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Ann Surg Oncol. 2012 Sep;19(9):2897-907. doi: 10.1245/s10434-012-2336-0. Epub 2012 Apr 3.

Diffuse infiltrative hepatocellular carcinoma: assessment of presentation, treatment, and outcomes.

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Department of Surgery, Liver Tumor Center, Johns Hopkins University School of Medicine, The Johns Hopkins University School of Medicine, Baltimore, MD, USA.



Data on infiltrating hepatocellular carcinoma (HCC) are limited. We sought to define treatment and outcome of patients treated with infiltrating HCC compared with patients who had advanced multifocal HCC.


Between January 2000 and July 2011, a total of 147 patients with advanced HCC were identified from the Johns Hopkins Hospital database (infiltrative, n = 75; multifocal, n = 72). Clinicopathologic data were compared by HCC subtype.


Patients with infiltrating HCC had higher alfa-fetoprotein levels (median infiltrative, 326.5 ng/mL vs. multifocal, 27.0 ng/mL) and larger tumors (median size, infiltrating, 9.2 cm vs. multifocal, 5.5 cm) (P < 0.05). Imaging failed to reveal a discrete lesion in 42.7 % of patients with infiltrating HCC. Most infiltrating HCC lesions presented as hypointense on T1-weighted images (55.7 %) and hyperintense on T2-weighted images (80.3 %). Among patients with infiltrating HCC, most (64.0 %) were treated with intra-arterial therapy (IAT), and periprocedural morality was 2.7 %. Patients treated with IAT had longer survival versus patients receiving best support care (median survival, IAT, 12 months vs. best supportive care, 3 months; P = 0.001). Survival after IAT was similar among patients treated with infiltrating HCC versus multifocal HCC (hazard ratio 1.29, 95 % confidence interval 0.82-2.03; P = 0.27). Among infiltrating HCC patients, pretreatment bilirubin >2 mg/dL and alfa-fetoprotein >400 ng/mL were associated with worse survival after IAT (P < 0.05). Patients with progressive disease after IAT had higher risk of death versus patients who had stable/responsive disease (hazard ratio 3.53, 95 % confidence interval 1.49-8.37; P = 0.004).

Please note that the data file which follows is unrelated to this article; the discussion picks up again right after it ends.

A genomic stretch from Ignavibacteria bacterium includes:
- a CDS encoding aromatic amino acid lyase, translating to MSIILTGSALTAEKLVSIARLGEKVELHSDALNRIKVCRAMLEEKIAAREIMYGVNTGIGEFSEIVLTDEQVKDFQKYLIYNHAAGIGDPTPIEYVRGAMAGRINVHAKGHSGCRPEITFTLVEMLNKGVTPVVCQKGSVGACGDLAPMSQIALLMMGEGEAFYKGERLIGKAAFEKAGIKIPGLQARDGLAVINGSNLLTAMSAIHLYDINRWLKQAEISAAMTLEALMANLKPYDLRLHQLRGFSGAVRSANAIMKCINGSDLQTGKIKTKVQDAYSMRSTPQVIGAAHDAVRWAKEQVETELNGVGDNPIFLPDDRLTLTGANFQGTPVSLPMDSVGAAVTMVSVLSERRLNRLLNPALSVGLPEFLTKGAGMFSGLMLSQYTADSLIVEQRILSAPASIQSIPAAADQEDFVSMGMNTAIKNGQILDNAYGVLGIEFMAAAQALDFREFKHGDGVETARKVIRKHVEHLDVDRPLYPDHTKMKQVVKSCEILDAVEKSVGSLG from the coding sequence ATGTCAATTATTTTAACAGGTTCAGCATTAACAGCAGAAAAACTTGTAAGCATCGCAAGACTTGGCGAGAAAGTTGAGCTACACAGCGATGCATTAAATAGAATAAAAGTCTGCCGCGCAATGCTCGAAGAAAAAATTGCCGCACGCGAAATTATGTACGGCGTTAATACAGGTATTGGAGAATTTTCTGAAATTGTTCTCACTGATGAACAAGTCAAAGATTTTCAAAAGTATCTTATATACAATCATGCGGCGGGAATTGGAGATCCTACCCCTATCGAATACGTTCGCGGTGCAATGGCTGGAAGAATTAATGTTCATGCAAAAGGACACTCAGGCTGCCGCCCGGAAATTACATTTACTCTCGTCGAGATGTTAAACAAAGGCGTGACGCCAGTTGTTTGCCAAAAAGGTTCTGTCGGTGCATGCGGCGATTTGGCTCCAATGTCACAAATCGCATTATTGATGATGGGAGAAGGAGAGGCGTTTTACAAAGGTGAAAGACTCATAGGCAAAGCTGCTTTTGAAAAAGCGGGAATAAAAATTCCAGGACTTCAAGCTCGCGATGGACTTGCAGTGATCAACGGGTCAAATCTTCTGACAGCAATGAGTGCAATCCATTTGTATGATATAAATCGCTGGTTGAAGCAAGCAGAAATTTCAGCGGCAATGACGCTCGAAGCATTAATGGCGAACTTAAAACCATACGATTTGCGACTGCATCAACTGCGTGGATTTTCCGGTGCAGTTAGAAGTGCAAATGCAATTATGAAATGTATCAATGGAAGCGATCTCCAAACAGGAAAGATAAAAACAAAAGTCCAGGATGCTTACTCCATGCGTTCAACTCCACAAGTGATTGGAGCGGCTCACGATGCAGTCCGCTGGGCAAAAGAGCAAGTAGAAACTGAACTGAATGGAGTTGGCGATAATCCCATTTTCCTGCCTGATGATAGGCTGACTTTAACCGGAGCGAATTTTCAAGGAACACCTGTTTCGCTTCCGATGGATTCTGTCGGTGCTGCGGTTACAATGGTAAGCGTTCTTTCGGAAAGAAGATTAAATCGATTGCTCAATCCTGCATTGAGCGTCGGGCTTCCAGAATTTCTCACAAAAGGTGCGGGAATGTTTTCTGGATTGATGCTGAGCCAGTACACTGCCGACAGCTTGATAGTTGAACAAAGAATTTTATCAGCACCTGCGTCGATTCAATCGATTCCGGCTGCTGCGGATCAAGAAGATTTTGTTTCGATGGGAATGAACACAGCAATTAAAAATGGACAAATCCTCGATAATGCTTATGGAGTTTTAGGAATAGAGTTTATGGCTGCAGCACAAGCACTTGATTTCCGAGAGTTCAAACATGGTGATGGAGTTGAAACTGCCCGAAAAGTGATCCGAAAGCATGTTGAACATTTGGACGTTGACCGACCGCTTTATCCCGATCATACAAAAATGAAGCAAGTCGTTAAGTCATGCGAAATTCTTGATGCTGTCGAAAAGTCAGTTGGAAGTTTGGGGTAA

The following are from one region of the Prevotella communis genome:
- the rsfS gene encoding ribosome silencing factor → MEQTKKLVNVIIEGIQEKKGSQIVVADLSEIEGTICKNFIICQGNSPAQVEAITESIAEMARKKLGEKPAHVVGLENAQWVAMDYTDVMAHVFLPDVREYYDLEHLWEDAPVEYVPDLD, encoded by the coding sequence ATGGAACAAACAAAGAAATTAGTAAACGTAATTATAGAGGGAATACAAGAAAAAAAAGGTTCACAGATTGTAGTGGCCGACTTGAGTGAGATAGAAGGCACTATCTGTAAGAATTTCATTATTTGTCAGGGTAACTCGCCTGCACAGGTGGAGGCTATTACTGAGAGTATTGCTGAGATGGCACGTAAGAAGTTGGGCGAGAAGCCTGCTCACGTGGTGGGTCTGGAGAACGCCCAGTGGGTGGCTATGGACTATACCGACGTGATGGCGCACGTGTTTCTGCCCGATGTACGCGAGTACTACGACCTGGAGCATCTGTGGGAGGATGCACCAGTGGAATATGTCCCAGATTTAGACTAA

Patients with infiltrative HCC often present without a discrete lesion on imaging. IAT for infiltrative HCC was safe and was associated with survival comparable to IAT outcomes for patients with multifocal HCC. Infiltrative HCC morphology is not a contraindication to IAT therapy in select patients.

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